Unlike Netflix, which has invested heavily in buying and making TV and movie content (it spent more than HBO or the BBC last year) Google is notorious tight-fisted when it comes to licensing quality video. Faced with an instruction by Congress to replace the antiquated CableCARD standard, FCC Chairman Wheeler rejected the app-based alternative industry came up with, in favour of a proposal backed by a Google-funded NGO, Public Knowledge.

The difference? As we explained here, Google’s preferred plan allowed third parties access to the stream, TV guide metadata and subscriber info, paving the way for Chocolate Factory to disaggregate channels and help itself to content without a contract.

Pallante called their bluff, warning that it was illegal: “Rather than being passive conduits for licensed programming, it seems that a broad array of the third-party devices and services that would be enabled by the Proposed Rule would essentially be given access to a valuable bundle of copyrighted works, and could repackage and retransmit those works for a profit, without having to comply with agreed contractual terms,” the Copyright Register noted.

Who votes for Google?

She reminded Google - and this is significant - that under the US Constitution, it is Congress that makes the laws.

“It is important to remember that only Congress, through the exercise of its power under Copyright Clause, and not the FCC or any other agency, has the constitutional authority to create exceptions and limitations in copyright law." [Our emphasis]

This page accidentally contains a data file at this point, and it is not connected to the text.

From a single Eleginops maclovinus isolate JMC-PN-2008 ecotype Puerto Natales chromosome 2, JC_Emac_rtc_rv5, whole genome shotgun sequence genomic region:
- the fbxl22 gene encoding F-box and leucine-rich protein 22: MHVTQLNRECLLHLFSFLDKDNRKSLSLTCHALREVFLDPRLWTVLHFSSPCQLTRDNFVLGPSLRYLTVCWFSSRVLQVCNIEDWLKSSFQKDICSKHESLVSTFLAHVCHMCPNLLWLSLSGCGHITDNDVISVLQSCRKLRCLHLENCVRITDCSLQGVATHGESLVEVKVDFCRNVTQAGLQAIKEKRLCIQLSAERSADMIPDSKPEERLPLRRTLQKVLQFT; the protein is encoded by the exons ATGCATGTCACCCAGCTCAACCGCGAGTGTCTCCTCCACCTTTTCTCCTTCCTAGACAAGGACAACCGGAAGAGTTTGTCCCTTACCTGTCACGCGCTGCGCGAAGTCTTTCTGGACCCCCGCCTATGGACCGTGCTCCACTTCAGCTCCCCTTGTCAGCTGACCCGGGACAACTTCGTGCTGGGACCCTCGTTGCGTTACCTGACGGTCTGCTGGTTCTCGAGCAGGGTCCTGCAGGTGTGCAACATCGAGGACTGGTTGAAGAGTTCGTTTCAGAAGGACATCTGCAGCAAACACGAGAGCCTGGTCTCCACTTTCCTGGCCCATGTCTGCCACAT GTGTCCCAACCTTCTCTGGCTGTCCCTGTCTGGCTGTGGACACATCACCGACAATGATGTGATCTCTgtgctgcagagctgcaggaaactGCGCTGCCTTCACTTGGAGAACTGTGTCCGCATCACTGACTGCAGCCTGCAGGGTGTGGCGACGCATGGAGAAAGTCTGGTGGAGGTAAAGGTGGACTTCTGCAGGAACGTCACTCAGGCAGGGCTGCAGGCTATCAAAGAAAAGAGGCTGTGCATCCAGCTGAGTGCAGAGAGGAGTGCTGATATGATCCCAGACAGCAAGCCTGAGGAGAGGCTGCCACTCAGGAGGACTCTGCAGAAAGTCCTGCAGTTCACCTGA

Congress has only intervened rarely and carefully in the case of clear market failure, Pallante noted, and nobody is arguing that the “Golden Age of TV” is a market failure, with premium shows available on a huge range of devices at a low cost, thanks to cable cutting. Pallante said that Wheeler’s proposal “maybe be understood to create a new statutory license” - the most significant intervention government can make.

Faced with making such a seismic shift in the economics of TV production, the swing vote of the FCC’s five Commissioners backed away, and the proposal is dead for now.

Very few Americans would vote for even weaker rights over the pictures and words they hand over to the giant internet companies like Facebook and Google, so there is little chance of Silicon Valley-friendly copyright “reform” winning a popular democratic mandate. In this climate, the odd backroom assassination could remedy this... hypothetically speaking, of course. ®